Can ApoA data meet the hype?

Resverlogix will report data from a placebo-controlled phase II trial - Assert - of its oral apolipoprotein A-1 (ApoA-1) enhancer for acute coronary syndrome, RVX-208 in 299 stable coronary disease patients.

Resverlogix will hope to demonstrate a rise in ApoA-1 levels, the main component of HDL, and a sign of the anti-atherosclerotic effect of raised HDL. The drug holds promise for dyslipidemia treatment, but is early-stage. Another phase II trial – Assure - is ongoing in 120 coronary artery patients, due to complete in February next year.

There has been much hype around the drug since March when Bloomberg ran an article highlighting the drug's potential and quoting Rodman & Renshaw analysts claiming it to be “as big as Lipitor” (Resverlogix’s lucrative moment in the spotlight, March 11, 2010). Resverlogix’ share price jumped 66% to reach C$8.00 at the end of March, but slumped back to C$2.72 by July. Now trading at C$5.70 though, it seems anticipation is building ahead of AHA. Evidence of cardioprotective activity could pique big pharma interest.

Predicting cardiovascular risk

Launched in 1997, the Ascot trial is a huge, landmark study which recruited almost 20,000 patients with high blood pressure across Europe and Scandinavia. The study set out to explore the effectiveness of various treatments for hypertension at preventing cardiovascular disease.

Over the years several cuts of the data have been released, at the AHA this year an analysis looking at high sensitivity C-reactive protein (hsCRP) is included in the late breakers. This inflammatory marker has received much attention in the last few years on the back of the Jupiter study, which AstraZeneca conducted with its statin Crestor (AstraZeneca looks set for Crestor boost, November 10, 2008).

Jupiter concluded that Crestor significantly reduces the risk of cardiovascular events and death in patients with normal cholesterol levels but high levels of hsCRP. This was a significant finding for the product, essentially opening up a much broader patient population, at the same time fuelling the debate about the significance of this marker in treating cardiovascular disease.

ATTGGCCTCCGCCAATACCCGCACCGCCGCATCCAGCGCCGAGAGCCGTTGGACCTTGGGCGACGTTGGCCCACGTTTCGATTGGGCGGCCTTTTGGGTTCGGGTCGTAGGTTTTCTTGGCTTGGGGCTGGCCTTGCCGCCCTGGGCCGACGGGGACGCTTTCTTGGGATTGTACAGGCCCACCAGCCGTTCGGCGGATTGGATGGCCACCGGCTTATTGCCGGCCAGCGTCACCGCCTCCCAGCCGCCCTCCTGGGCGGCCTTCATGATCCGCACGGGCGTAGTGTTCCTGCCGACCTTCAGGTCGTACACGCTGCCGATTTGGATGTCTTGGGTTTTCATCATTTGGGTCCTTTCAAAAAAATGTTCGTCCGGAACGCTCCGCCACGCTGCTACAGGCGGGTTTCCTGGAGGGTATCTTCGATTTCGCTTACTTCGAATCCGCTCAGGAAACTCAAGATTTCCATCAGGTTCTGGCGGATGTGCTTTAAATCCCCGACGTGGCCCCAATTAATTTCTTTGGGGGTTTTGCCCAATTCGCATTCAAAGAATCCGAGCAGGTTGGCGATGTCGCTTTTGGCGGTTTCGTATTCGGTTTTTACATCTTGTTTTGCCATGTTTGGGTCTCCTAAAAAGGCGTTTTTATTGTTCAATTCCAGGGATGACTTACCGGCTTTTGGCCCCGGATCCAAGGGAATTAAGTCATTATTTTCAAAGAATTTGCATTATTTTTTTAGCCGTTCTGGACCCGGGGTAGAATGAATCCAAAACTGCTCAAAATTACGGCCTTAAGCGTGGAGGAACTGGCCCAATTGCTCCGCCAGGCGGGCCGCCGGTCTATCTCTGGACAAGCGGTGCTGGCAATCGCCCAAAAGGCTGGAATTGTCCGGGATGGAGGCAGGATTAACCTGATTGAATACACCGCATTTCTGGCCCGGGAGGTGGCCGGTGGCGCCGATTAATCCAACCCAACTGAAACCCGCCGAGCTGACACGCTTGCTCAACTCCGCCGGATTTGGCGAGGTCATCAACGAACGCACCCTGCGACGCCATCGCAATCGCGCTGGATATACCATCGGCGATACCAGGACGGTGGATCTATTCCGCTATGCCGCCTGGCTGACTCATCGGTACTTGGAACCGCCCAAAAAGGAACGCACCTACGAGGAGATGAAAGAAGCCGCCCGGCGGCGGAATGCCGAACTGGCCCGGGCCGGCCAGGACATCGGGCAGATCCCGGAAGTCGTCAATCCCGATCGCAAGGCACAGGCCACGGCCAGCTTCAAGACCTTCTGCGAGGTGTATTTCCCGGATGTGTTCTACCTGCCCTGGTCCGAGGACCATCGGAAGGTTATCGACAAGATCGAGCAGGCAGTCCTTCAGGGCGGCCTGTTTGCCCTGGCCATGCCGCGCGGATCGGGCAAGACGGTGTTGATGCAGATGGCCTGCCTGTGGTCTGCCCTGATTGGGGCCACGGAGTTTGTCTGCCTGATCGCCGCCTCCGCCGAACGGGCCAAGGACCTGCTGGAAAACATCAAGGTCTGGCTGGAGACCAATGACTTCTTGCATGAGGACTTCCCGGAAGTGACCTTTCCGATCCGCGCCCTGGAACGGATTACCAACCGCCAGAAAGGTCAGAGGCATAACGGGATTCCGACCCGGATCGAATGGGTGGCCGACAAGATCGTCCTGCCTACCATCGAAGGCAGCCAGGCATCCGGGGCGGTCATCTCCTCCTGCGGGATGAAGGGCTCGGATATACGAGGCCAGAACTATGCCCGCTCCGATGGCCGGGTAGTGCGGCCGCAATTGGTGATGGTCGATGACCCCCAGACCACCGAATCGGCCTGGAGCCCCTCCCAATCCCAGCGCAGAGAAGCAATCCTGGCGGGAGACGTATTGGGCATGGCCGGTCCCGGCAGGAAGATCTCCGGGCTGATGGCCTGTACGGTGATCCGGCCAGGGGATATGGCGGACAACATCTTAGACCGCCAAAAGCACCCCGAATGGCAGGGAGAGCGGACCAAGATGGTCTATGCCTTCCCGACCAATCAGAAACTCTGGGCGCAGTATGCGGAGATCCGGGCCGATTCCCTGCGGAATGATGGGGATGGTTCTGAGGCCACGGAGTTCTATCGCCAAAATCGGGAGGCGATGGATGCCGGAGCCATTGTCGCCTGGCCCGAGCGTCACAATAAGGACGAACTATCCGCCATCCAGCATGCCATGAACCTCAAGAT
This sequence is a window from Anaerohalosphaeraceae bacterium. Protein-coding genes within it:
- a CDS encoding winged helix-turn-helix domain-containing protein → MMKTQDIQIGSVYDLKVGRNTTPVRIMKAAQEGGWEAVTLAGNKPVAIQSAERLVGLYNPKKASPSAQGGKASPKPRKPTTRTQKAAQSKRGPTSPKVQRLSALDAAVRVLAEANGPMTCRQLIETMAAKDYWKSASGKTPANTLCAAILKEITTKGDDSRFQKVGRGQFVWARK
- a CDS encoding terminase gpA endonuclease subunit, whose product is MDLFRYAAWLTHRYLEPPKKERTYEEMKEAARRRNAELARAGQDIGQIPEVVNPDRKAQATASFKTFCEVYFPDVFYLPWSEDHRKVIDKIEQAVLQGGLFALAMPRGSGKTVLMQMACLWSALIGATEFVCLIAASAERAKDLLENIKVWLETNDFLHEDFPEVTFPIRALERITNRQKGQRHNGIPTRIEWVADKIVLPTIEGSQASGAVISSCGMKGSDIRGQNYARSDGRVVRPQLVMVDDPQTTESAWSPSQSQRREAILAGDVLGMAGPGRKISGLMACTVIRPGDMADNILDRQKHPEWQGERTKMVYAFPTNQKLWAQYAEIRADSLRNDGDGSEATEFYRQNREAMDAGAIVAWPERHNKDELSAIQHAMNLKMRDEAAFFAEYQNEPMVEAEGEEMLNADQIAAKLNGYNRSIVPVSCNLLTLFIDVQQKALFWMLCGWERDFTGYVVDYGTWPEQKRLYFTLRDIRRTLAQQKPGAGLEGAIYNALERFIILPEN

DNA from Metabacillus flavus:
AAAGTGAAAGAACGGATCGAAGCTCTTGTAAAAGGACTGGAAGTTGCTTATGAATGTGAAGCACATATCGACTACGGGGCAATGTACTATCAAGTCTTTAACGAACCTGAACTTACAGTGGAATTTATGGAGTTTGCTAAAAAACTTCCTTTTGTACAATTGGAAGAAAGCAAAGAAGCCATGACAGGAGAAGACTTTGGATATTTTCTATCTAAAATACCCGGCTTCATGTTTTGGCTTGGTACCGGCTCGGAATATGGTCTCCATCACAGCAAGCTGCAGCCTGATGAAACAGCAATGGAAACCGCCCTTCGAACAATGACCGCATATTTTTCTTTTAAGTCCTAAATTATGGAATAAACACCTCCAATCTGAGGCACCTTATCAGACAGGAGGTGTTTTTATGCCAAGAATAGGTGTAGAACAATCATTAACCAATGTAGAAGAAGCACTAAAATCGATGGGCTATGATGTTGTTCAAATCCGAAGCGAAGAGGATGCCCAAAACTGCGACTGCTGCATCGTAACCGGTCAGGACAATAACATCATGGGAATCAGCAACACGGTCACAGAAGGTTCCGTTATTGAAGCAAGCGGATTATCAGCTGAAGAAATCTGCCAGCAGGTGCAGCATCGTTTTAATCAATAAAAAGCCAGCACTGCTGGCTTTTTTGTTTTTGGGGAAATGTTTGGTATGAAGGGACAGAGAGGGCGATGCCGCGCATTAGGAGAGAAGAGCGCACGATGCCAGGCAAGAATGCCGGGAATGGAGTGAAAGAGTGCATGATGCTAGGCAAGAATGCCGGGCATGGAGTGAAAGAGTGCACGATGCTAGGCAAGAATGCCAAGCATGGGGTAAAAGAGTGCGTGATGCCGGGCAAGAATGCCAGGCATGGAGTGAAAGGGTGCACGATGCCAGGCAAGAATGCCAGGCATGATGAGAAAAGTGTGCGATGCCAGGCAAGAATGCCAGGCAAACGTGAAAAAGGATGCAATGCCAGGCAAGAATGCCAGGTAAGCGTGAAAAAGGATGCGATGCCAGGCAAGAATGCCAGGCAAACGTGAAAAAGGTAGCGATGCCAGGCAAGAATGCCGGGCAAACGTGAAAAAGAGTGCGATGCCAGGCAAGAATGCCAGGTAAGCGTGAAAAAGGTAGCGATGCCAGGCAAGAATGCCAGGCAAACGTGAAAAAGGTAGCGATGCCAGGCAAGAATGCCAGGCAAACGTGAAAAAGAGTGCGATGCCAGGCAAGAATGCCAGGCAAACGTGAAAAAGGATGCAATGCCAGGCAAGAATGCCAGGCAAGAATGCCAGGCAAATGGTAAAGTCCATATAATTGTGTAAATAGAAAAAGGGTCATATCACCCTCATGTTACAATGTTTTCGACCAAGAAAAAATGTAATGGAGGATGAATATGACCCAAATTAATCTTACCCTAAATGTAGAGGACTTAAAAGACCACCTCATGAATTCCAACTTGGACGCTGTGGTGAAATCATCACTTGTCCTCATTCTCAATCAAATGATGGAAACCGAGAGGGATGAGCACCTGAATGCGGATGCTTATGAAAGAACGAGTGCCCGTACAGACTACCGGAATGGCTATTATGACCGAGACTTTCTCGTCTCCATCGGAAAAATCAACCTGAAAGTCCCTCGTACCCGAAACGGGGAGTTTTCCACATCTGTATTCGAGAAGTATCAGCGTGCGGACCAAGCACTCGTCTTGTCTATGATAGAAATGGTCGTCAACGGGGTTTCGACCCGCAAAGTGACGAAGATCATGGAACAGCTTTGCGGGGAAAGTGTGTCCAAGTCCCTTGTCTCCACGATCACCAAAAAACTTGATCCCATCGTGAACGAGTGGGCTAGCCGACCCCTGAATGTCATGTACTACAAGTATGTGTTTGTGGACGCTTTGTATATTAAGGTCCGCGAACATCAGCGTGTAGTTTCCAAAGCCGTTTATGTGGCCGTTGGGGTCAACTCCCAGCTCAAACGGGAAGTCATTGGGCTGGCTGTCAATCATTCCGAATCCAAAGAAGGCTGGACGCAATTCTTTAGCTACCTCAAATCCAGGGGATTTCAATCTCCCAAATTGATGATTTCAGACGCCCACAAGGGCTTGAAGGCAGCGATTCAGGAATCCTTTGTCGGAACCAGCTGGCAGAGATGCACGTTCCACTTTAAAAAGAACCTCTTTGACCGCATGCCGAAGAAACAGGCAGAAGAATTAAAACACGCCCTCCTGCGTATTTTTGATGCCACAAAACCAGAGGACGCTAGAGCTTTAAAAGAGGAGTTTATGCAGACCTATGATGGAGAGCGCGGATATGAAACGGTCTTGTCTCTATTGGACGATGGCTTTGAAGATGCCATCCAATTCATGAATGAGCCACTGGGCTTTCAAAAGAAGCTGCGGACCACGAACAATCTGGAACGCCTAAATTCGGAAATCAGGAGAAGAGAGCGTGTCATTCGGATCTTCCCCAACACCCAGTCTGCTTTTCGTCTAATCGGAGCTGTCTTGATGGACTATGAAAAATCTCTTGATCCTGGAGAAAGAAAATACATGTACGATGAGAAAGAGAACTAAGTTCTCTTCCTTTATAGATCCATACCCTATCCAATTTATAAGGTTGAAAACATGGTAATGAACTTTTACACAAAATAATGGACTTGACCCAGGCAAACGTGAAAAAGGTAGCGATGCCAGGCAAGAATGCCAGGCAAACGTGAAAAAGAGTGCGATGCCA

The Ascot analysis to be presented sought to evaluate hsCRP as an independent predictor of cardiovascular events; levels were tested at the beginning of the study, and during treatment. It will be also be interesting if the data throws any light on whether the marker can be used as a target for treatment, for example how often it should be measured and whether seeing it go down is an indicator for improving outcomes.

As well as doctors, AstraZeneca will also be very interested in the presentation.

Further benefits to fish oil?

Another late breaker at AHA will look at emerging evidence for the role of Omega-3-Acid ethyl esters, fish-oil based medicines such as GlaxoSmithKline’s Lovaza, can play in preventing recurrent atrial fibrillation.

Currently Lovaza is only approved to reduce triglycerides, but omega-3s are used widely to treat patients with cardiovascular disease (EP Vantage Interview - Pronova building capacity as fish oils win more fans, September 1, 2008).

Many studies have been done examining the role of these products in patients with atrial fibrilliation, and conflicting evidence has emerged. This trial could shed further light on the issue.

Company Product Trial ID Trial name Trial indication
Bayer / Johnson & Johnson Xarelto NCT00403767  Rocket-AF Atrial fibrillation / Stroke
Boehringer Ingelheim Pradaxa NCT00262600 Re-ly Atrial fibrillation / Stroke
Bristol-Myers Squibb / Pfizer apixaban NCT00496769 Averroes Atrial fibrillation
Merck & Co / Portola Pharmaceuticals betrixaban NCT00742859  Explore-Xa Atrial fibrillation
Daiichi Sankyo edoxaban NCT00504556  n/a Atrial fibrillation / Thrombosis
Merck & Co anacetrapib NCT00685776 Define Coronary artery disease
Roche / Japan Tobacco dalcetrapib  NCT00658515 dal-Outcomes Coronary artery disease
Sanofi-Aventis / Vical Temusi NCT00566657 Tamaris Peripheral vascular disease
Resverlogix RVX-208 NCT01058018 Assert Atherosclerosis / Coronary artery disease
GlaxoSmithKline / Pronova BioPharma Lovaza NCT00402363  n/a Atrial fibrillation